Long-run macro themes can be tricky to translate into equity portfolio strategy, but war could prove an exception to this rule. The resulting prospect of sustained expansion of government demand for military equipment is an argument at least for a passive strategy – on the rising-tide-lifts-all-boats rationale – of overweight exposure to defence sector stocks.
Their relative outperformance since Russian invaded Ukraine eighteen months ago will not just be supported by the dire prospect of the war dragging on but should also extend into the ensuing cold peace. This investment thesis passes the test of at least three possible objections.
Defence spending trends during and after war
An initial objection would be that wartime surges in defence spending should recede after hostilities end. This ebb and flow of the war tide echoes the underlying driver of geopolitical tensions.
Even if the rise of China challenging the global dominance of the US maintains such tension above the low level which the world enjoyed during the post-Cold War unipolar moment, the Cold War history of détente points to periodic relief. We recently highlighted a potential example in the crucial case of Taiwan, where domestic politics – via next January’s elections – could lower the temperature for a time.
The answer to this point hinges on the war in Ukraine – or rather its aftermath. The spur to rearmament is threat, and the lived experience of threat from Russia after a protracted and bloody war will underpin that spur more reliably even than fluctuating perceptions of the likelihood of war with China.
This is not to make an overly literal argument about ‘forever’ war in Ukraine. Even if, as seems all too plausible, a formal ceasefire or armistice led to some kind of partisan and/or civil war, the small arms combat involved would not in itself move the needle of vast defence budgets.
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The key point, instead, is that no plausible outcome of the Ukraine war spells a peace dividend. Even in defeat, nuclear-armed Russia could not be absorbed into the US system after the fashion of America’s vanquished enemies in 1945; and at least until global oil demand finally succumbs to the global energy transition, Russia would have resources for revanche. The resulting armed stand-off – a throwback to the original Cold War in every sense including defence spending – would be sharper still in the opposite case of Russia emerging from the present war with territorial gains.
Depleted inventories drive rearmament investment
The Ukraine war also lies at the heart of the answer to a second, inventory-based objection to this thesis about rearmament as a long-term equity investment theme.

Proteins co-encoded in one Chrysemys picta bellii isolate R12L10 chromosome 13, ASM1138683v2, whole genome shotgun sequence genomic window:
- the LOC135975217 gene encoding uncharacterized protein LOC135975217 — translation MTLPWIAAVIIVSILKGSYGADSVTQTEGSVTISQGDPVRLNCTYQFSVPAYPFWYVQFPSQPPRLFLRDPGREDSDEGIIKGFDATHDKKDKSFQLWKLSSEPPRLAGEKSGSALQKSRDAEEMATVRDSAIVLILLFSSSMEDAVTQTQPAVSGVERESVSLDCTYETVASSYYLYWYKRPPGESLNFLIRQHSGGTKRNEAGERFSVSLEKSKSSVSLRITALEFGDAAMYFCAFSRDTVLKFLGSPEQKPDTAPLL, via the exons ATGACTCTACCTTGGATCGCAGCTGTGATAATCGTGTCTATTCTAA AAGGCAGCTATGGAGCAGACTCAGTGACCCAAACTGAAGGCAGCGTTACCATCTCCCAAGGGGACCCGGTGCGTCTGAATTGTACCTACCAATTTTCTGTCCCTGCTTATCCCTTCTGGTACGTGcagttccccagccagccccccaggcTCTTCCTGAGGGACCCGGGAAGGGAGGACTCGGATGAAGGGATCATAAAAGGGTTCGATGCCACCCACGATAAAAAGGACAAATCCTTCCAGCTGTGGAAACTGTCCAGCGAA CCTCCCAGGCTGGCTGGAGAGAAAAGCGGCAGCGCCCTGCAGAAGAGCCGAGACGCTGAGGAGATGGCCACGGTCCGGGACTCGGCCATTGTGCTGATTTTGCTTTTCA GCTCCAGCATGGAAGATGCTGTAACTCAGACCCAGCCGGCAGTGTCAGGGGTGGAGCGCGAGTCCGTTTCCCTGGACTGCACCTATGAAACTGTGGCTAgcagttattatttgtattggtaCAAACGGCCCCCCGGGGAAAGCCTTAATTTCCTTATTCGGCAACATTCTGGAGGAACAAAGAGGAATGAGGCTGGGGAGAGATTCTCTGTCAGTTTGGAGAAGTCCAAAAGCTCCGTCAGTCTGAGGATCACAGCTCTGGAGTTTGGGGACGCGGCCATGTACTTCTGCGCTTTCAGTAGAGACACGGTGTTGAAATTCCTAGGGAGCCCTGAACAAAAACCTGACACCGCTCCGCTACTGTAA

If it were only a matter of rebuilding depleted stockpiles, this objection would have some force. For that done, demand would logically plateau unless live armed conflicts escalate or new ones break out. But eighteen months of fierce combat in Ukraine have delivered a sharper lesson.
The defence industrial base of the US and its military allies has so shrunk since the Cold War as to be unfit for the purpose of supporting high-intensity territorial warfare against peer adversaries. President Biden exposed this reality with remarkable (unintended?) frankness when admitting in a CNN interview on 9 July that “we are running low” on 155mm artillery shells – a combat staple in the Ukrainian theatre.
The US, along with Europe and the rest of its alliance system, now face a political imperative to expand military industrial capacity. This will drive multi-year capital intensive investment.
The war turbo-charges an expensive arms race
This leads to a third and final objection hinging on the question: is the military ‘shopping list’ sufficiently long and weighty to underpin defence sector companies’ structural top-line growth?
The new capacity involved in the plan to quintuple US artillery shell production by 2028 is cheap compared to some of the programmes – such as the F-35 fighter aircraft platform responsible for Lockheed Martin’s latest quarterly earnings uptick – that are regularly in the sights of critics of Pentagon “boondoggles”.
Such critics argue that America’s already preponderant defence spending (see chart below) need not be yet further increased but merely re-directed towards neglected and affordable priorities highlighted by the war in Ukraine.
The answer to this comes in two parts. Firstly, by no means all of the kit revealed by the Ukraine war to be in structurally short supply is cheap. This goes in particular for all kinds of air defence equipment.
Secondly, and more importantly, the war turbo-charges an arms race which, by definition, is very expensive – entailing as it does the challenge of reaching new technological frontiers and producing the resulting innovations at scale. Associated spending increases will be faster on the side that is catching up. In the case of hypersonic missile technology, that means the US – that is, the relevant source of demand for the rearmament investment theme.
Another such area is the modernisation of the US nuclear ‘triad’ (bombers, ground- and submarine- launched missiles) in response to Russia’s modernisation of its strategic nuclear forces since the US unilateral withdrawal from the Anti-Ballistic Missile Treaty in 2002.
Christopher Granville is managing director for EMEA and Global Political Research at GlobalData TS Lombard, a globally renowned independent economic and investment strategy research provider with a 30-year track record of actionable ideas.